Plugsocket: You have managed to betray universities before the ink on your manifesto is even dry. Would you like to apologise to all those academics and students who blindly follow the Labour Party and are now reeling from crushing disappointment at this outrageous deception?

Marsden: Our spending commitments for higher education…

Plugsocket: Will you apologise?

Marsden: If I might explain.

Plugsocket: Look, they are sitting right next to you. Will you apologise to the vice-chancellor and this girl, who won’t be able to graduate now because of your lies.

Marsden: I think you’ll find that the Conservatives and the Lib Dems are committed to the same levels of funding for universities.

Plugsocket: Yes, but they are not communards from Caracas, Lancashire. Let me turn to Chris. Minister, this is arrant hypocrisy from the Labour Party, isn’t it?

Skidmore: Absolutely, but in fact the government has yet to make its response to the Augar report and so we have not said whether we will adopt its recommendations on future fee levels.

Plugsocket: It’s not in your manifesto?

Skidmore: God no, we definitely wouldn’t put something like that a manifesto.

Plugsocket: But you are not going to give any more money to universities?

Skidmore: Of course not.

Plugsocket: And you Mr Gyimah, will you now be splashing the cash for higher education?

Gyimah: Our plans are fully costed and fiscally responsible.

Plugsocket: That’s a no then. What are the Lib Dem plans for tuition fees?

Gyimah: Didn’t you say we were due an ad break?

Plugsocket: Answer the question, Mr “shadow minister”.

Gyimah: The Lib Dems will be investing in skills wallets… why are you sniggering?

Vice-chancellor: To be honest, it’s really funny.

Plugsocket: I’ll do the interrogation vice-chancellor. He’s right though, it is really funny. But we haven’t answered the question from Lancaster Bomber, Mr Gyimah, what about the snowflakes watching sitcoms?

Gyimah: Skills wallets are designed to encourage saving for retraining…

Plugsocket: As universities minister, didn’t you say that universities were too concerned with bums on seats on Mickey Mouse courses.

Gyimah: I never said “Mickey Mouse course”… why are you sniggering?

Plugsocket: Come on Mr Gyimah, you never stopped going on about them. Mickey, Minnie, Donald and Goofy…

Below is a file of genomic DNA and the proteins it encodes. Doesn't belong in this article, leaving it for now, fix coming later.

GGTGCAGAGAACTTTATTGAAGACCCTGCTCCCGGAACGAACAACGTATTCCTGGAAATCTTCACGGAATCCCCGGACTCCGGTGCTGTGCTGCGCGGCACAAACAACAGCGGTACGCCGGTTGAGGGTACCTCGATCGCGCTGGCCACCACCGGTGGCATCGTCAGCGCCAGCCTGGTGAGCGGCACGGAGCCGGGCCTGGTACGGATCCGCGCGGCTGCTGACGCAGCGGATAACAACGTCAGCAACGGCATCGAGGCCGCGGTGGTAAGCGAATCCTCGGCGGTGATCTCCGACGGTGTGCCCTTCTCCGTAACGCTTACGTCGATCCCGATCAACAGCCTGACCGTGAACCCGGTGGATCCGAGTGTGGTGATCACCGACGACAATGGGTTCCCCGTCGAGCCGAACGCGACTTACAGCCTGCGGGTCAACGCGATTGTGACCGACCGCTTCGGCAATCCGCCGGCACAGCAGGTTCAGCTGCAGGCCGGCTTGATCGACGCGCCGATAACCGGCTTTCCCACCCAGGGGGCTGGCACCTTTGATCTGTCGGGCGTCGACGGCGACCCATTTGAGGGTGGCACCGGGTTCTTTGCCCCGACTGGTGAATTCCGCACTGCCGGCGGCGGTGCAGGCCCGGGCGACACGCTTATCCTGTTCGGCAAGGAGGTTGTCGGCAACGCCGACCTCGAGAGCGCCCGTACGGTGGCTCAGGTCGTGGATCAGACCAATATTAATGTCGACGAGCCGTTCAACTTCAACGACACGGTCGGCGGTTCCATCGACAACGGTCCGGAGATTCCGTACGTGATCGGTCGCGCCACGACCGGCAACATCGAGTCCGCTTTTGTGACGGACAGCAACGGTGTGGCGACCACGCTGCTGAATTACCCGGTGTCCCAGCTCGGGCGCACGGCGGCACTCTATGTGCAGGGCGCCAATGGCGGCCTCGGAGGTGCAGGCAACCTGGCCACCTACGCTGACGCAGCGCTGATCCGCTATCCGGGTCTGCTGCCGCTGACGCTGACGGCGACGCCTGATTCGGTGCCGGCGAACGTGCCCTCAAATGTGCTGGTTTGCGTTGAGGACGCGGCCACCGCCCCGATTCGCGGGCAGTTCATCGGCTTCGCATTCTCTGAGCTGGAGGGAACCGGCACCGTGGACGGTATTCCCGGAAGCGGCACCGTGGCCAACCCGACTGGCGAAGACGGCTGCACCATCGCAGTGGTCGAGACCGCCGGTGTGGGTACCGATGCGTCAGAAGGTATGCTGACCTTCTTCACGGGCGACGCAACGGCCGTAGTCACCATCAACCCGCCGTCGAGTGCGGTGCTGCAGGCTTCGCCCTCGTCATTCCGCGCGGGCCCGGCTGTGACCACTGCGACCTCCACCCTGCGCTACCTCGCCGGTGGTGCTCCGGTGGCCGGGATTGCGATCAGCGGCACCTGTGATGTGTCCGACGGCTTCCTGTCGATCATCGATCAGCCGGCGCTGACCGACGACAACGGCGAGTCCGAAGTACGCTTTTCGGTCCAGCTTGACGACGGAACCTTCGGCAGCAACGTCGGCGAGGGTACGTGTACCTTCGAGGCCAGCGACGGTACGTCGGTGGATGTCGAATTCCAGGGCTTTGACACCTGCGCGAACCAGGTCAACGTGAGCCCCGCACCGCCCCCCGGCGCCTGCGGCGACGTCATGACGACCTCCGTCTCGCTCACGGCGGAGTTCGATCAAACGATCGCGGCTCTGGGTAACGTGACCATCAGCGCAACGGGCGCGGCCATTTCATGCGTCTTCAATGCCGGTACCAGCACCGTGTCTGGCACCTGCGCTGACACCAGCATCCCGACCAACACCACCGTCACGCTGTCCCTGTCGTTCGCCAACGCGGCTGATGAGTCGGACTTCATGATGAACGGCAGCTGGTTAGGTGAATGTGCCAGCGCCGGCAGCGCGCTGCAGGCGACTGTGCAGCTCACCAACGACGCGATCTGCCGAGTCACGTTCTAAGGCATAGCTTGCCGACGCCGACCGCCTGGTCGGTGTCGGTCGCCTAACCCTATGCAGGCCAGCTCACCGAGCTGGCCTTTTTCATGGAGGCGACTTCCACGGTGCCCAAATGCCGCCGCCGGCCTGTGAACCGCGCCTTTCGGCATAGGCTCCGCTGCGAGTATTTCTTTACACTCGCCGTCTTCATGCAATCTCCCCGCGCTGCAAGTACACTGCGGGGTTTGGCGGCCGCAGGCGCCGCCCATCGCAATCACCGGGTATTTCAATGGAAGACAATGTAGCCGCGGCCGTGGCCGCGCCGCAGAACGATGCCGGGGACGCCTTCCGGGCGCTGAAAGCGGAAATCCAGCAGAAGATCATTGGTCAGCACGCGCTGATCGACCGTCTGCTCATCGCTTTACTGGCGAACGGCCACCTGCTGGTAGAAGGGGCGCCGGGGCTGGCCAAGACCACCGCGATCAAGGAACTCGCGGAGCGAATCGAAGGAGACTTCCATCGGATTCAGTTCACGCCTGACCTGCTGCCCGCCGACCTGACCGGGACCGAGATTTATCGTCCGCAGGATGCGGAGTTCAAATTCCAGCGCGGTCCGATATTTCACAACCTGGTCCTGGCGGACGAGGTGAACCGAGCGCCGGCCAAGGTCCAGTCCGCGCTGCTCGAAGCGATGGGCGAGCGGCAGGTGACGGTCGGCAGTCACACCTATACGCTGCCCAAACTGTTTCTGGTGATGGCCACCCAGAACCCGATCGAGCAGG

Gyimah: It is right that where courses deliver low financial returns then students ought to be informed…

Plugsocket: And the snowflakes, as minister you were always complaining about the political monoculture in universities and censorship by molly-coddled Bolshevicks.

Gyimah: When students go to university, they should receive an appropriate level of challenge by being exposed to different points of view.

Plugsocket: Like old Karl Marx here? Should he be allowed to speak to students?

Marsden: Are you talking about me?

Skidmore: It is important all political opinions be treated as equally valid…

Plugsocket: You just have a rest Chris. You’ll need it if you’ve been up all night with the baby. I’ve got these two moonbats in a headlock of thought and I’m not letting go.

Marsden: That is deeply offensive.

Plugsocket: There you go proving my point that people like you can’t take robust argument.

Marsden: We haven’t had an argument. You’ve just been rude to everyone.

Plugsocket: Perhaps you’d like to apologise to my 17.4 million viewers.

Marsden: In your dreams. You don’t have 17.4 million viewers.

Plugsocket: Same old Labour Party, treating the media with contempt. Vice-chancellor, you’re awfully quiet.

Vice-chancellor: No-one can get a word in edge ways.

Plugsocket: Did you come here by bus or did you get your chauffeur to drive you?

Vice-chancellor: I had late-running meetings at the university and given that it was raining and it’s dark early at this time of year, I thought it better if I came by car.

Plugsocket: Did you drive it?

Vice-chancellor: My university, which is both world-class and research-intensive, contributes a great deal…

Plugsocket: Answer the question vice-chancellor.

Vice-chancellor: Researchers at my university are working on autonomous vehicles, so one day, we’ll all be able to “drive” to the Think Hole studio for a late-night debate.

Plugsocket: But not tonight, obviously. Lady student, do you have anything to say?

Student: I think this is the sort of mediatised framing of politics which reduces the democratic process to polarised positions expressed through pre-prepared soundbites that avoid any real prospect of scrutiny. It is an anathema to the deep and longitudinal thought required by academic life in a university and upon which any real advancement in the human condition depends. It is troubling that the future of human thought and so by extension the survival of the species can in anyway depend upon the outcome of such a partisan, unsatisfactory and artificial event as this tonight. I sincerely hope that all the students and academics engaged in work in our universities are able to continue their vital studies and research regardless of the outcome of this election and reductive media practices such as this.

Plugsocket: There you have it Lancaster Bomber, that’s what your hard-earned taxes are being spent on, producing lippy Guardianista clones.

Student: If you call us snowflakes, you should expect an avalanche.*

Plugsocket: And on that bombshell we bid you good night. Tomorrow, Think Hole digs its way through the arts as we ask, why should my lottery scratch card fund your opera?

Terms of reference: this is a free email for fun on a Friday, it should circulate freely like a pre-campaign promise to be interviewed by all the BBC’s political correspondents. Want to be part of the Think Hole live studio audience? Want to say hello? Email ivorytower@researchresearch.com

*Copyright Shakira Martin